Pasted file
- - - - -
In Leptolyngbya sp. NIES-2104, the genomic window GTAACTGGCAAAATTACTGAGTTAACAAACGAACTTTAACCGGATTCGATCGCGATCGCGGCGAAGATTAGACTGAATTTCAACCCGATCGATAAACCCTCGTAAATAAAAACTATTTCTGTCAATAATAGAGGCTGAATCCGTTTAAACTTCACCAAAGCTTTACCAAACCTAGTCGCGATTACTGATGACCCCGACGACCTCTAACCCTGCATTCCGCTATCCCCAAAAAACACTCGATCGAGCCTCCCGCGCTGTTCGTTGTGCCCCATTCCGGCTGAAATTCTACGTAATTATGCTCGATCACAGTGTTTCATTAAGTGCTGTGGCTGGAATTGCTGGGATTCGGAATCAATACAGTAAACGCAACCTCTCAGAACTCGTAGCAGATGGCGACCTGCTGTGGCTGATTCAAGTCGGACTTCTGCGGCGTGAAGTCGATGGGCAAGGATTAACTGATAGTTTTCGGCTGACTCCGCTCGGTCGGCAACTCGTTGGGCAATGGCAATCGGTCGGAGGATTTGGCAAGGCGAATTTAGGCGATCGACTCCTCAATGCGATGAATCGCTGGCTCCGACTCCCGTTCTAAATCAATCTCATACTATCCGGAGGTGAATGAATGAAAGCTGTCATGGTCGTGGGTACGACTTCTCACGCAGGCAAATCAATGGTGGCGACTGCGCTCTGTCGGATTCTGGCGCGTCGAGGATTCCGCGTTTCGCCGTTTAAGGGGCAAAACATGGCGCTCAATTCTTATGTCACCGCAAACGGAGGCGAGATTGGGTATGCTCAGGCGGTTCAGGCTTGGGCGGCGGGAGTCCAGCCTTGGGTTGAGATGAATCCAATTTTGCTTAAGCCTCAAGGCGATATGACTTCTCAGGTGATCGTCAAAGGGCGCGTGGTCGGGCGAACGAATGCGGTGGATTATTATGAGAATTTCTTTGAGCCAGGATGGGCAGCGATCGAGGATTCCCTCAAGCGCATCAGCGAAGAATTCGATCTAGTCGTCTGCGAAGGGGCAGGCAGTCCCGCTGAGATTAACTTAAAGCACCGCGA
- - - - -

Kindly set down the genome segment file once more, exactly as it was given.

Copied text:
In Leptolyngbya sp. NIES-2104, the genomic window GTAACTGGCAAAATTACTGAGTTAACAAACGAACTTTAACCGGATTCGATCGCGATCGCGGCGAAGATTAGACTGAATTTCAACCCGATCGATAAACCCTCGTAAATAAAAACTATTTCTGTCAATAATAGAGGCTGAATCCGTTTAAACTTCACCAAAGCTTTACCAAACCTAGTCGCGATTACTGATGACCCCGACGACCTCTAACCCTGCATTCCGCTATCCCCAAAAAACACTCGATCGAGCCTCCCGCGCTGTTCGTTGTGCCCCATTCCGGCTGAAATTCTACGTAATTATGCTCGATCACAGTGTTTCATTAAGTGCTGTGGCTGGAATTGCTGGGATTCGGAATCAATACAGTAAACGCAACCTCTCAGAACTCGTAGCAGATGGCGACCTGCTGTGGCTGATTCAAGTCGGACTTCTGCGGCGTGAAGTCGATGGGCAAGGATTAACTGATAGTTTTCGGCTGACTCCGCTCGGTCGGCAACTCGTTGGGCAATGGCAATCGGTCGGAGGATTTGGCAAGGCGAATTTAGGCGATCGACTCCTCAATGCGATGAATCGCTGGCTCCGACTCCCGTTCTAAATCAATCTCATACTATCCGGAGGTGAATGAATGAAAGCTGTCATGGTCGTGGGTACGACTTCTCACGCAGGCAAATCAATGGTGGCGACTGCGCTCTGTCGGATTCTGGCGCGTCGAGGATTCCGCGTTTCGCCGTTTAAGGGGCAAAACATGGCGCTCAATTCTTATGTCACCGCAAACGGAGGCGAGATTGGGTATGCTCAGGCGGTTCAGGCTTGGGCGGCGGGAGTCCAGCCTTGGGTTGAGATGAATCCAATTTTGCTTAAGCCTCAAGGCGATATGACTTCTCAGGTGATCGTCAAAGGGCGCGTGGTCGGGCGAACGAATGCGGTGGATTATTATGAGAATTTCTTTGAGCCAGGATGGGCAGCGATCGAGGATTCCCTCAAGCGCATCAGCGAAGAATTCGATCTAGTCGTCTGCGAAGGGGCAGGCAGTCCCGCTGAGATTAACTTAAAGCACCGCGA